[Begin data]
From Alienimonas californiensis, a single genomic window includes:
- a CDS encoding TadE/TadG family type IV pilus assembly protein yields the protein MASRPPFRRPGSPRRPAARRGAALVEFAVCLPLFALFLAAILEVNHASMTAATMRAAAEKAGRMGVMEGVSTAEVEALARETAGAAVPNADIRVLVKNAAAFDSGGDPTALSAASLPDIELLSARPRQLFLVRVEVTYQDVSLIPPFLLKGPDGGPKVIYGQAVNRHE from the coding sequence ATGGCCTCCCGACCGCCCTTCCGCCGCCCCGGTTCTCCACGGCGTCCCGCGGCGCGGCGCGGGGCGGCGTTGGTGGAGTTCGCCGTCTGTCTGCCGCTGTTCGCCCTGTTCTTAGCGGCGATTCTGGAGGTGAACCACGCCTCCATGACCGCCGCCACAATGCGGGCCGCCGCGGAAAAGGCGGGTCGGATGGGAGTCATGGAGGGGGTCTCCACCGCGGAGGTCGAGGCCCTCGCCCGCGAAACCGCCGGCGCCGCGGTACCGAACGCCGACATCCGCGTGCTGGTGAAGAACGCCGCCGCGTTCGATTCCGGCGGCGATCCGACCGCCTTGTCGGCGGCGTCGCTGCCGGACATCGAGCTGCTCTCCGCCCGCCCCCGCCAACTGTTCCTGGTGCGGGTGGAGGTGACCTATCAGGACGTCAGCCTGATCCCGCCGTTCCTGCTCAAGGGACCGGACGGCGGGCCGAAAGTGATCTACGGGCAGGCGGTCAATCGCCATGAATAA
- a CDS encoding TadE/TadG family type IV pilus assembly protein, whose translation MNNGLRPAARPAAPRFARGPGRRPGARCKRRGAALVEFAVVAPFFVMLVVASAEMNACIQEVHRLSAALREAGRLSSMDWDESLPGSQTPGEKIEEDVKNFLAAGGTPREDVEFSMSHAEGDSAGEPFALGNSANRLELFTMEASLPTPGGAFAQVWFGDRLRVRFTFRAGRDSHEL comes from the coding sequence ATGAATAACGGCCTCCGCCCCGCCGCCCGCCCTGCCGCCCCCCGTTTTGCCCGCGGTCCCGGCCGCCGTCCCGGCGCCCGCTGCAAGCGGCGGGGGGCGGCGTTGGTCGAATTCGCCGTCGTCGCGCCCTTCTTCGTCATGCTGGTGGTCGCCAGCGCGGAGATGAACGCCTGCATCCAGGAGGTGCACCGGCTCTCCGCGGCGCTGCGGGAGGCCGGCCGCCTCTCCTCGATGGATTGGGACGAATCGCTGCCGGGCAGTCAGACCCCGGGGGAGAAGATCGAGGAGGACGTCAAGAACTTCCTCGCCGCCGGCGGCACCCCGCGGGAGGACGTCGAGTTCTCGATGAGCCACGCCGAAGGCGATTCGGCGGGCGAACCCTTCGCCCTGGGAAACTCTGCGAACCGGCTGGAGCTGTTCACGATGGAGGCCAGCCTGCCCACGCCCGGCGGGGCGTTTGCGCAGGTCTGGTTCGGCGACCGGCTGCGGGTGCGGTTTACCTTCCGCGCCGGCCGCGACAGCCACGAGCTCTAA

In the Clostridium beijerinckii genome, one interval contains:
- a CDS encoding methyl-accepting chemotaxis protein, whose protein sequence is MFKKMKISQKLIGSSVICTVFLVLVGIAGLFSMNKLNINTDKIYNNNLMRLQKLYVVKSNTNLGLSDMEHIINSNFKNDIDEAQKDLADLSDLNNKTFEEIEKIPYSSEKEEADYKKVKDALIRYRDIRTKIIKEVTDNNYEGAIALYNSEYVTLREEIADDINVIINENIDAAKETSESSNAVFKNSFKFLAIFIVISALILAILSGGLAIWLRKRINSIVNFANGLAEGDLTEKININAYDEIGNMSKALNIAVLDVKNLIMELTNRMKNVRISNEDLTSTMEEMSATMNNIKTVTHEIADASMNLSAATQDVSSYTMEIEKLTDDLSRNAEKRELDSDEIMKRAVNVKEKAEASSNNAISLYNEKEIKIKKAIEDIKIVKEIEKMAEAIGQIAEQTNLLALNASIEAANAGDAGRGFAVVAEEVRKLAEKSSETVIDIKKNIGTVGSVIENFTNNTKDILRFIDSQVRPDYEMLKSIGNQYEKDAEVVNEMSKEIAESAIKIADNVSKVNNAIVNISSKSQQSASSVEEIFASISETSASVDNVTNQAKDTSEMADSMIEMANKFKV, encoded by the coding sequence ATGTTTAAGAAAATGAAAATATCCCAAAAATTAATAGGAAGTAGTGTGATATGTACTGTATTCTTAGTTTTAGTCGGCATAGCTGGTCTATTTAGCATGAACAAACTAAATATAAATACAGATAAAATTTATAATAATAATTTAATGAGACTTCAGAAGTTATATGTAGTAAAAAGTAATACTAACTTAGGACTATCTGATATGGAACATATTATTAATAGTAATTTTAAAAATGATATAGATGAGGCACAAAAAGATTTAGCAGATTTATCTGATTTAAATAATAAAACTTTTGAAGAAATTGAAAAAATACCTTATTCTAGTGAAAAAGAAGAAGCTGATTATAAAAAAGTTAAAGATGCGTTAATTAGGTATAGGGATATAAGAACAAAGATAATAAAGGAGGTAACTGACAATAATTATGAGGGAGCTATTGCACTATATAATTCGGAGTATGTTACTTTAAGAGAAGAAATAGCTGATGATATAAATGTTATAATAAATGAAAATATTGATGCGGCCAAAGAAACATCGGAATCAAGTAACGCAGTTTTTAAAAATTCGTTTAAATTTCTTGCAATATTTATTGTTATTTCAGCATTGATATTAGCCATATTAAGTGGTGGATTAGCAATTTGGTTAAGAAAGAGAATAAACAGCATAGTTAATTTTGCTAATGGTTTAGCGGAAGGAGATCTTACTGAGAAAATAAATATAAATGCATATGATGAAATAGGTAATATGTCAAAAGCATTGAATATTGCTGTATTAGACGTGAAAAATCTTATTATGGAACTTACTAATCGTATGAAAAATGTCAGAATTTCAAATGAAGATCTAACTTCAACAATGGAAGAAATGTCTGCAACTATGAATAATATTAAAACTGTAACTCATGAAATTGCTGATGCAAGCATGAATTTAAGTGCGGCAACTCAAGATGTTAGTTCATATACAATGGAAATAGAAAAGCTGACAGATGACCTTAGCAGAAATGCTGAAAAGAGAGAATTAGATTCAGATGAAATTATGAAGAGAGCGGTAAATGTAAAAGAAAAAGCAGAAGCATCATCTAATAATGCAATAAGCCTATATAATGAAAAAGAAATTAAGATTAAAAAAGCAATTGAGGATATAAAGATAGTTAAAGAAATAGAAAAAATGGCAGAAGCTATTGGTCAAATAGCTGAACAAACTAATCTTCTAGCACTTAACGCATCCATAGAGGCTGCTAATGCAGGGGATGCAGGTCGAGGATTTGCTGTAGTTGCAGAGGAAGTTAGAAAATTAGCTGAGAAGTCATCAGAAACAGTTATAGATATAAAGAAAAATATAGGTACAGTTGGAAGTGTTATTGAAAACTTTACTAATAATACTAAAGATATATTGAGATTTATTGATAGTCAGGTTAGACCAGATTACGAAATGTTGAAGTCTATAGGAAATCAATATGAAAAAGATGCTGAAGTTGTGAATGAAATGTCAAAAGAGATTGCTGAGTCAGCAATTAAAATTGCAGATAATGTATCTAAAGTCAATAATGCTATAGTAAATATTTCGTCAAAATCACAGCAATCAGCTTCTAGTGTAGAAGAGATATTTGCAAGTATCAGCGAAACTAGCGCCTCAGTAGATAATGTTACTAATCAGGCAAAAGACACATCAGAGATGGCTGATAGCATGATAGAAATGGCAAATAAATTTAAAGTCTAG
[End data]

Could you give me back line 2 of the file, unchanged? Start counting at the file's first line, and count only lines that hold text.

- a CDS encoding TadE/TadG family type IV pilus assembly protein yields the protein MASRPPFRRPGSPRRPAARRGAALVEFAVCLPLFALFLAAILEVNHASMTAATMRAAAEKAGRMGVMEGVSTAEVEALARETAGAAVPNADIRVLVKNAAAFDSGGDPTALSAASLPDIELLSARPRQLFLVRVEVTYQDVSLIPPFLLKGPDGGPKVIYGQAVNRHE from the coding sequence ATGGCCTCCCGACCGCCCTTCCGCCGCCCCGGTTCTCCACGGCGTCCCGCGGCGCGGCGCGGGGCGGCGTTGGTGGAGTTCGCCGTCTGTCTGCCGCTGTTCGCCCTGTTCTTAGCGGCGATTCTGGAGGTGAACCACGCCTCCATGACCGCCGCCACAATGCGGGCCGCCGCGGAAAAGGCGGGTCGGATGGGAGTCATGGAGGGGGTCTCCACCGCGGAGGTCGAGGCCCTCGCCCGCGAAACCGCCGGCGCCGCGGTACCGAACGCCGACATCCGCGTGCTGGTGAAGAACGCCGCCGCGTTCGATTCCGGCGGCGATCCGACCGCCTTGTCGGCGGCGTCGCTGCCGGACATCGAGCTGCTCTCCGCCCGCCCCCGCCAACTGTTCCTGGTGCGGGTGGAGGTGACCTATCAGGACGTCAGCCTGATCCCGCCGTTCCTGCTCAAGGGACCGGACGGCGGGCCGAAAGTGATCTACGGGCAGGCGGTCAATCGCCATGAATAA